June 3, 2023

In the Flames

We can choose never to be alone.

Merle Poirier

Four of our church members lost a parent in the same week. Two young mothers I know are dealing with aggressive cancer. Another is fighting brain cancer. A man  died unexpectedly from a brain aneurysm. A teenager committed suicide. Another, in a serious car accident, might never walk again. A church administrator didn’t wake up one morning. A baby born four months too soon struggled for his life.

This long list of unfortunate incidences happened in the same year all within two weeks. In each circumstance the individuals were Christians. I’m guessing each of us could make a list of our own circumstances involving people we know, family members, or even strangers we encounter as we scroll through our social media feeds. Because we live in an evil world, we aren’t surprised that bad stuff happens, but when it happens close to home, we are shaken.

A favorite Bible story for children, and perhaps all of us, is found in Daniel 3. Here we find Nebuchadnezzar with his famous golden image surrounded by a crowd of potential worshippers. We discover three of Daniel’s friends—Shadrach, Meshach, and Abed-Nego—standing in the midst of the crowd while the rest bow as directed. As things escalate, threats are made by the king, and the penalty for those who are disobedient is seen nearby in the form of a furnace, black smoke curling into the air as the fire is stoked to higher temperatures.

Rewriting the Story

If allowed, I could easily rewrite the story of the three Hebrews. In my version the three Hebrews would have gotten lost on their way to the plain of Dura. Or they would have woken up with the biblical version of the flu. Or the furnace would have unexpectedly refused to light that morning. Or a mighty wind from nowhere would have blown over the statue, and the event would have been canceled. Any of these would have prevented the young men from being where they were—standing between a hotter-than-hot furnace and an exceedingly angry king.

For comparison, let’s look briefly at another Bible story, one I much more prefer, found in 2 Kings 6. Here we find the Syrian army encamped around the house of Elisha. Elisha’s servant sees the vast army and panics. But then Elisha asks God to open the eyes of his servant. When He does, a greater army of angel chariots is revealed. This is exactly what I want to see. I want to fully embrace Psalm 34:7: “The angel of the Lord encamps all around those who fear Him, and delivers them.” I want to imagine that everywhere we go—or where my long list of family, friends, colleagues, and church members go—everything will be OK because we are followers of Christ. I want to believe that evil loses every time because we’re surrounded by a circle of angel chariots. But bad things happen. Cancer. Accidents. Suicide. Unexpected and unexplained tragedies. Why the furnace instead of the army?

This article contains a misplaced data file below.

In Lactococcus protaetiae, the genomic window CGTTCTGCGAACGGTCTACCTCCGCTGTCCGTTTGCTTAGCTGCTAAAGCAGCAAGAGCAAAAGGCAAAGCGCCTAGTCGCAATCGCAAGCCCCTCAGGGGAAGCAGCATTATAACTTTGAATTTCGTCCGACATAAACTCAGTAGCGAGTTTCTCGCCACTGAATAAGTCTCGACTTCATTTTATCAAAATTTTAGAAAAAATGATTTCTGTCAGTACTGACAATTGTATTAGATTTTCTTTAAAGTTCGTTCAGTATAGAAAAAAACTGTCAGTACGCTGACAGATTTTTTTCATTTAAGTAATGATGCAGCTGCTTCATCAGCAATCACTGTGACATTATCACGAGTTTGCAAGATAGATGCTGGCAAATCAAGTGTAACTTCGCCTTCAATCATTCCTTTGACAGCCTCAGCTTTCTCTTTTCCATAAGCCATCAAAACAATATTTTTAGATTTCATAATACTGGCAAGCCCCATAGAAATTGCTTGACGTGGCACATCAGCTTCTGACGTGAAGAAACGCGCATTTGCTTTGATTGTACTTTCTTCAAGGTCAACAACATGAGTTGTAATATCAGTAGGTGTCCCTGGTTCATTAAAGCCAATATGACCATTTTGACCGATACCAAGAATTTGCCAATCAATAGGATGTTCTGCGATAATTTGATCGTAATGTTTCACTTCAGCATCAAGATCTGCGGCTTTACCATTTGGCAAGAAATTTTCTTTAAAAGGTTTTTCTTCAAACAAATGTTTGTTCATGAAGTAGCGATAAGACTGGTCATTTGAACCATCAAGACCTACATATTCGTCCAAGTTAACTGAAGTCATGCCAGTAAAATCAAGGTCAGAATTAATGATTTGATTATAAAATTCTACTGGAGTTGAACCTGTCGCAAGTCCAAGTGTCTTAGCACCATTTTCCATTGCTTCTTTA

John Calvin, the well-known theologian, points out that God could have easily snuffed out the flames to save the three men, but He [God] saved them in the fire, not from the fire.* While I might want to rewrite the story, God didn’t. God chose to preserve their lives, not by extinguishing the flames or avoiding the entire experience, but instead joining them in the furnace. In so doing, the Hebrew young men became a testament of a greater God to a pagan king and those surrounding the image. Being thrown into a fire isn’t what anyone would choose, but they were saved in their experience.

While we can accept this, it isn’t completely satisfying. Sometimes we aren’t saved from the fire. Sometimes cancer wins. Sometimes people don’t wake up. Sometimes accidents are fatal. It can appear that the fire wins after all.

Completing the Thought

But listen to what Shadrach, Meshach, and Abed-Nego say before their fiery experience: Shadrach, Meshach, and Abed-Nego answered and said to the king, ‘O Nebuchadnezzar, we have no need to answer you in this matter. If that is the case, our God whom we serve is able to deliver us from the burning fiery furnace, and He will deliver us from your hand, O king.  But if not, let it be known to you, O king, that we do not serve your gods, nor will we worship the gold image which you have set up’ ” (Dan. 3:16-18).

Did you catch it? Three simple words: but if not. We choose to worship God no matter what challenging circumstances this sinful world brings. What’s crucial is that Shadrach, Meshach, and Abed-Nego made this decision before their walk to Dura. They determined this before they ever saw the fiery furnace. It was a choice and commitment made much earlier and practiced each day.

We can agree that angel chariots are preferable to fiery furnaces. But at some point we too must accept God as all-knowing and all-powerful. We must choose to serve Him in spite of our circumstances. Even if what happens causes incredible pain, we accept His plan. We may get tossed into the furnace, but we are never alone. When we choose to serve Him, God is always walking in the midst of the fire. These words I write are much easier to say in the midst of calm than in the middle of chaos. When bad things happen, it’s easy to lose our focus. It’s easy to look down in our despair, but we must remember and practice each day, Immanuel, “God with us,” so that when trouble comes, we do not fear, despite being assaulted by flames. We may not always feel His presence, but whether or not we perceive His presence, Jesus is there and always will be, either to save from the flames or in the flames, if not today, for eternity.

*John Calvin, Daniel I, p. 143.